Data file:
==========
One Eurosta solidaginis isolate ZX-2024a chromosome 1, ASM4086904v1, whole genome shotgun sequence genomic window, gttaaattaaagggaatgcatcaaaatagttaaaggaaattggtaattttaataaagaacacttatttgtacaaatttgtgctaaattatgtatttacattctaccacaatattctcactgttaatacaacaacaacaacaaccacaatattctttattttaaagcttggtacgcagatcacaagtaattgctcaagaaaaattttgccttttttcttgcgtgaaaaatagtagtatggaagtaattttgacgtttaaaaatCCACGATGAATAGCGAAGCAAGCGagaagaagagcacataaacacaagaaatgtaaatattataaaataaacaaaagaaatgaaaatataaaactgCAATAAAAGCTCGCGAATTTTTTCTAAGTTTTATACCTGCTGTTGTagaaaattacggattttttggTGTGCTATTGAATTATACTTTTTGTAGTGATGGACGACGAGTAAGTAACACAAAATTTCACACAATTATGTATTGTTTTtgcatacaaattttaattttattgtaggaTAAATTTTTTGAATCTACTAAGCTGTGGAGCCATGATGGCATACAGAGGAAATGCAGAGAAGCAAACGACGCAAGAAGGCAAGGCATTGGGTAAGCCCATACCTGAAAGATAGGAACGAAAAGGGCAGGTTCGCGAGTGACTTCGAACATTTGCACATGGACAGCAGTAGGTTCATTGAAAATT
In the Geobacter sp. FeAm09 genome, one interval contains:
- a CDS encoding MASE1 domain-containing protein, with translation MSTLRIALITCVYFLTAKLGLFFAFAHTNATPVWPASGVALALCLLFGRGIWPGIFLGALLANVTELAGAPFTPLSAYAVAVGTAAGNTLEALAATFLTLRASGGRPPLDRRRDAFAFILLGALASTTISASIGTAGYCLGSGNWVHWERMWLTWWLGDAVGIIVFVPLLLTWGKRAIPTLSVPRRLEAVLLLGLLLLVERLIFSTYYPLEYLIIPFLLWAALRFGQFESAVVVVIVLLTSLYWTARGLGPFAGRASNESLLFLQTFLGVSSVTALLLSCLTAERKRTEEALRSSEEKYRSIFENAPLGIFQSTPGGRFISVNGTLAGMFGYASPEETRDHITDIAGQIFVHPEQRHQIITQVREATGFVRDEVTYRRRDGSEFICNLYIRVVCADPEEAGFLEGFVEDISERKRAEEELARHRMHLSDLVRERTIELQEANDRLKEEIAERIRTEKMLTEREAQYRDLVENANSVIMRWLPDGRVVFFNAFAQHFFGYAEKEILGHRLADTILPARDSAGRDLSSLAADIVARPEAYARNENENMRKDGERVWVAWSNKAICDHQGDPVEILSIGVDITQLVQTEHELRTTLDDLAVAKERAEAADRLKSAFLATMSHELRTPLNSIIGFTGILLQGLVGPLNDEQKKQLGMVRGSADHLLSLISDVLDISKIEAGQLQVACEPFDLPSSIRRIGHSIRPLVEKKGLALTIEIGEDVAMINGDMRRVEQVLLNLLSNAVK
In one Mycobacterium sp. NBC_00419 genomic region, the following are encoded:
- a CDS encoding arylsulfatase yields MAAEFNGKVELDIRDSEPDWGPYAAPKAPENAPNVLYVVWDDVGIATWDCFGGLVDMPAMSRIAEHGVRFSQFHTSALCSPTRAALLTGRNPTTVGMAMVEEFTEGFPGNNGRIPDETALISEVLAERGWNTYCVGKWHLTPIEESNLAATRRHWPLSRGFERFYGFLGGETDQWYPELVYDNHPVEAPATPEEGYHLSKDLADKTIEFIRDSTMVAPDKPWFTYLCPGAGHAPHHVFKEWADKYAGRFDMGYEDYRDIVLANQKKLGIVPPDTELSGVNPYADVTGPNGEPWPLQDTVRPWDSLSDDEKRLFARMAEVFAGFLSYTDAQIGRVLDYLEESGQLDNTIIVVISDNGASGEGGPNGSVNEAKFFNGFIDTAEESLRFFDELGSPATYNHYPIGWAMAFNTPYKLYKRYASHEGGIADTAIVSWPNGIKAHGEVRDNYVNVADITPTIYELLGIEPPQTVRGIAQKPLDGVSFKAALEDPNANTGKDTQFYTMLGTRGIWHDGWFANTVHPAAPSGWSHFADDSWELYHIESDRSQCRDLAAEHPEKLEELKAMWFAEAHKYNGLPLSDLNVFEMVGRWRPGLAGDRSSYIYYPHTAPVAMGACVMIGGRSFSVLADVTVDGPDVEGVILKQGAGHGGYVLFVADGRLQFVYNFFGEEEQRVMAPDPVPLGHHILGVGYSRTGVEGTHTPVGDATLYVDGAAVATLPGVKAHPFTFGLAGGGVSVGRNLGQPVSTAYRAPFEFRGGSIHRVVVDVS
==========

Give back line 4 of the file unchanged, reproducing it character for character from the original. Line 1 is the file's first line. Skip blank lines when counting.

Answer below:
In one Mycobacterium sp. NBC_00419 genomic region, the following are encoded: